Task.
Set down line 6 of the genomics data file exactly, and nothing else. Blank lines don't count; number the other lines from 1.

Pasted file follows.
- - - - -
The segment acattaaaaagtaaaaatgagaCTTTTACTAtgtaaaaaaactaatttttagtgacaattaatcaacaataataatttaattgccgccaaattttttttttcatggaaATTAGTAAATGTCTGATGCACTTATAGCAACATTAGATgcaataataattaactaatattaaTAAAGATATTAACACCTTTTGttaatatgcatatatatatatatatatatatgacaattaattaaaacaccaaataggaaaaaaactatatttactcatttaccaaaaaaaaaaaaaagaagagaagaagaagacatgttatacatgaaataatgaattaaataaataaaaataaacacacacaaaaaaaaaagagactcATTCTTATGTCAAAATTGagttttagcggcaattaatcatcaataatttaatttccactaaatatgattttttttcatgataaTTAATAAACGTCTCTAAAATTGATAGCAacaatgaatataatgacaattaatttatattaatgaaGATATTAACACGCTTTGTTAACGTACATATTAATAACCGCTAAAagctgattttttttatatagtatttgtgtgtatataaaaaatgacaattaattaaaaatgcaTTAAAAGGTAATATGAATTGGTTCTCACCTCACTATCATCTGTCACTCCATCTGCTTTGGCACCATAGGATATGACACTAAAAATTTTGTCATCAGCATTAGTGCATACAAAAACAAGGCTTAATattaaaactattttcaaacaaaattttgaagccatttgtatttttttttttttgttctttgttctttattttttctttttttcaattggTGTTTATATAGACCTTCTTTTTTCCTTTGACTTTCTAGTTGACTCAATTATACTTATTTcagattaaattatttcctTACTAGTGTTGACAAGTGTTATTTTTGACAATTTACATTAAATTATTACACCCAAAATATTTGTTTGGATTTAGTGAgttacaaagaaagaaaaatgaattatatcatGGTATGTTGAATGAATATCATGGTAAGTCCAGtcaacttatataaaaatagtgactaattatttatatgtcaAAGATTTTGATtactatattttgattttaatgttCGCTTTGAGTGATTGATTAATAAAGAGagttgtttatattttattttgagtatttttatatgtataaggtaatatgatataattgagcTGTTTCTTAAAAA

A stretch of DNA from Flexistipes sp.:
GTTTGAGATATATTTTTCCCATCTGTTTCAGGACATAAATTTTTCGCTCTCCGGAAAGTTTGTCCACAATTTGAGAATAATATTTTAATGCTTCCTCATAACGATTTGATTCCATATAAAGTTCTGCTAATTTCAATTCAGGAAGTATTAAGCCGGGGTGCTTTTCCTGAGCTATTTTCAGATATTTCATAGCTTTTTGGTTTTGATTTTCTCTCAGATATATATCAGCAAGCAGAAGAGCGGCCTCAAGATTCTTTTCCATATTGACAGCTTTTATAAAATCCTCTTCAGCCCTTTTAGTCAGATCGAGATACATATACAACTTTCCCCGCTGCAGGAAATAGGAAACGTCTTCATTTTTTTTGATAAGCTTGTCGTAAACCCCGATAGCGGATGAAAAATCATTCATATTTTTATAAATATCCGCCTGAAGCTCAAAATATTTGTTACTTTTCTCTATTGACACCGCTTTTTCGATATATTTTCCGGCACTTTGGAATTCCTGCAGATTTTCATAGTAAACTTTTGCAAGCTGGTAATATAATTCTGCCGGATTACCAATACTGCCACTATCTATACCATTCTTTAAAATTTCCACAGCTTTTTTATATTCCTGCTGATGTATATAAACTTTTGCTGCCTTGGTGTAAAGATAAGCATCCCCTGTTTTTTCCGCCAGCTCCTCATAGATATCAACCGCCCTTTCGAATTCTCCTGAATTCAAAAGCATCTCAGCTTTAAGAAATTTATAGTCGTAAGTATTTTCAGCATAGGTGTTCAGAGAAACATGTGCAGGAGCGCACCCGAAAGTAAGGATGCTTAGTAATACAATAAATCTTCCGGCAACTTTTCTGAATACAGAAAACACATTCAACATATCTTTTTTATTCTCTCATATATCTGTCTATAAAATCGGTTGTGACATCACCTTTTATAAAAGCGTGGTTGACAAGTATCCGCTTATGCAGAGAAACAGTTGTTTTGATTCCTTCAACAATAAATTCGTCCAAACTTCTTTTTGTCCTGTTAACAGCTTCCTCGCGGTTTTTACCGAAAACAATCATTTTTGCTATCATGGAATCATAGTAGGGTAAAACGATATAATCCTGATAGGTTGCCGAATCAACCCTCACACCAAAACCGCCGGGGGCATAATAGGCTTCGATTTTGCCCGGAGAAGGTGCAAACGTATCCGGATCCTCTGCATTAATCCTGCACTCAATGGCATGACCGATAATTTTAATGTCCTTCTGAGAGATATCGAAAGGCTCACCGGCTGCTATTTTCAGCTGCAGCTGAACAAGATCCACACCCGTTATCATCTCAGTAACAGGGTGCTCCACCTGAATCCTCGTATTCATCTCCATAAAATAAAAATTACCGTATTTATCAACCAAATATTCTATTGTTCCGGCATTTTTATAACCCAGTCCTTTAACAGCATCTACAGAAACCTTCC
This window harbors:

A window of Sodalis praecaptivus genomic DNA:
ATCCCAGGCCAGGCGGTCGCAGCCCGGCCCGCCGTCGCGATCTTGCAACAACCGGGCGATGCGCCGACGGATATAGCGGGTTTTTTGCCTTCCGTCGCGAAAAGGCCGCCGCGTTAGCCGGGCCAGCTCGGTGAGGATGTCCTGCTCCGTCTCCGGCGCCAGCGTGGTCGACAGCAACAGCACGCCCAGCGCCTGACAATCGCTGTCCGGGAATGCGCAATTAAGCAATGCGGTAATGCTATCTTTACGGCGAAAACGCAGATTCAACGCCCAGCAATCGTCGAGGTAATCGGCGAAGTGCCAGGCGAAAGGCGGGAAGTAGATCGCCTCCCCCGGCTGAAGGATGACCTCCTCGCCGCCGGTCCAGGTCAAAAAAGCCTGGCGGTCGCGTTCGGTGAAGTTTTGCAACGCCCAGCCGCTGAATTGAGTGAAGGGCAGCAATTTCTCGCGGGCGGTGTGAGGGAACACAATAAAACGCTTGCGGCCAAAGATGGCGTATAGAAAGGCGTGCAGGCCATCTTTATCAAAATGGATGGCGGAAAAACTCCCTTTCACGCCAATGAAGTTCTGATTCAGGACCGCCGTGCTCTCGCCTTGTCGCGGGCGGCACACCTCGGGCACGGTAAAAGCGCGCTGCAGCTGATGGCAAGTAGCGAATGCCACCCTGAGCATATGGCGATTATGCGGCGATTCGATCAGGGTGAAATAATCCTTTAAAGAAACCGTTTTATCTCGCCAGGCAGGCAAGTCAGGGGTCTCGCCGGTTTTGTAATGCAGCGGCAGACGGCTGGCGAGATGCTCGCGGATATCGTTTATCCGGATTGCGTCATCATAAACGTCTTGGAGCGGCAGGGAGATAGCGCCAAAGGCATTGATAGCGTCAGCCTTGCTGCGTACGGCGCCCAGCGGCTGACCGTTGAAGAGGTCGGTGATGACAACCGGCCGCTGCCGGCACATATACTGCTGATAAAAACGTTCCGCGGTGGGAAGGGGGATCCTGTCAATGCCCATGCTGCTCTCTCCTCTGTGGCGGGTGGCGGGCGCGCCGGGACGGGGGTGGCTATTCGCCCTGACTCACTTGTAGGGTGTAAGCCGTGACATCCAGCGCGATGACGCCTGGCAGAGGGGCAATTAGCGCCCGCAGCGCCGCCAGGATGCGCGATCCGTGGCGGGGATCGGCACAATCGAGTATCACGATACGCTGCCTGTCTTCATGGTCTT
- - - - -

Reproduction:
ATCCCAGGCCAGGCGGTCGCAGCCCGGCCCGCCGTCGCGATCTTGCAACAACCGGGCGATGCGCCGACGGATATAGCGGGTTTTTTGCCTTCCGTCGCGAAAAGGCCGCCGCGTTAGCCGGGCCAGCTCGGTGAGGATGTCCTGCTCCGTCTCCGGCGCCAGCGTGGTCGACAGCAACAGCACGCCCAGCGCCTGACAATCGCTGTCCGGGAATGCGCAATTAAGCAATGCGGTAATGCTATCTTTACGGCGAAAACGCAGATTCAACGCCCAGCAATCGTCGAGGTAATCGGCGAAGTGCCAGGCGAAAGGCGGGAAGTAGATCGCCTCCCCCGGCTGAAGGATGACCTCCTCGCCGCCGGTCCAGGTCAAAAAAGCCTGGCGGTCGCGTTCGGTGAAGTTTTGCAACGCCCAGCCGCTGAATTGAGTGAAGGGCAGCAATTTCTCGCGGGCGGTGTGAGGGAACACAATAAAACGCTTGCGGCCAAAGATGGCGTATAGAAAGGCGTGCAGGCCATCTTTATCAAAATGGATGGCGGAAAAACTCCCTTTCACGCCAATGAAGTTCTGATTCAGGACCGCCGTGCTCTCGCCTTGTCGCGGGCGGCACACCTCGGGCACGGTAAAAGCGCGCTGCAGCTGATGGCAAGTAGCGAATGCCACCCTGAGCATATGGCGATTATGCGGCGATTCGATCAGGGTGAAATAATCCTTTAAAGAAACCGTTTTATCTCGCCAGGCAGGCAAGTCAGGGGTCTCGCCGGTTTTGTAATGCAGCGGCAGACGGCTGGCGAGATGCTCGCGGATATCGTTTATCCGGATTGCGTCATCATAAACGTCTTGGAGCGGCAGGGAGATAGCGCCAAAGGCATTGATAGCGTCAGCCTTGCTGCGTACGGCGCCCAGCGGCTGACCGTTGAAGAGGTCGGTGATGACAACCGGCCGCTGCCGGCACATATACTGCTGATAAAAACGTTCCGCGGTGGGAAGGGGGATCCTGTCAATGCCCATGCTGCTCTCTCCTCTGTGGCGGGTGGCGGGCGCGCCGGGACGGGGGTGGCTATTCGCCCTGACTCACTTGTAGGGTGTAAGCCGTGACATCCAGCGCGATGACGCCTGGCAGAGGGGCAATTAGCGCCCGCAGCGCCGCCAGGATGCGCGATCCGTGGCGGGGATCGGCACAATCGAGTATCACGATACGCTGCCTGTCTTCATGGTCTT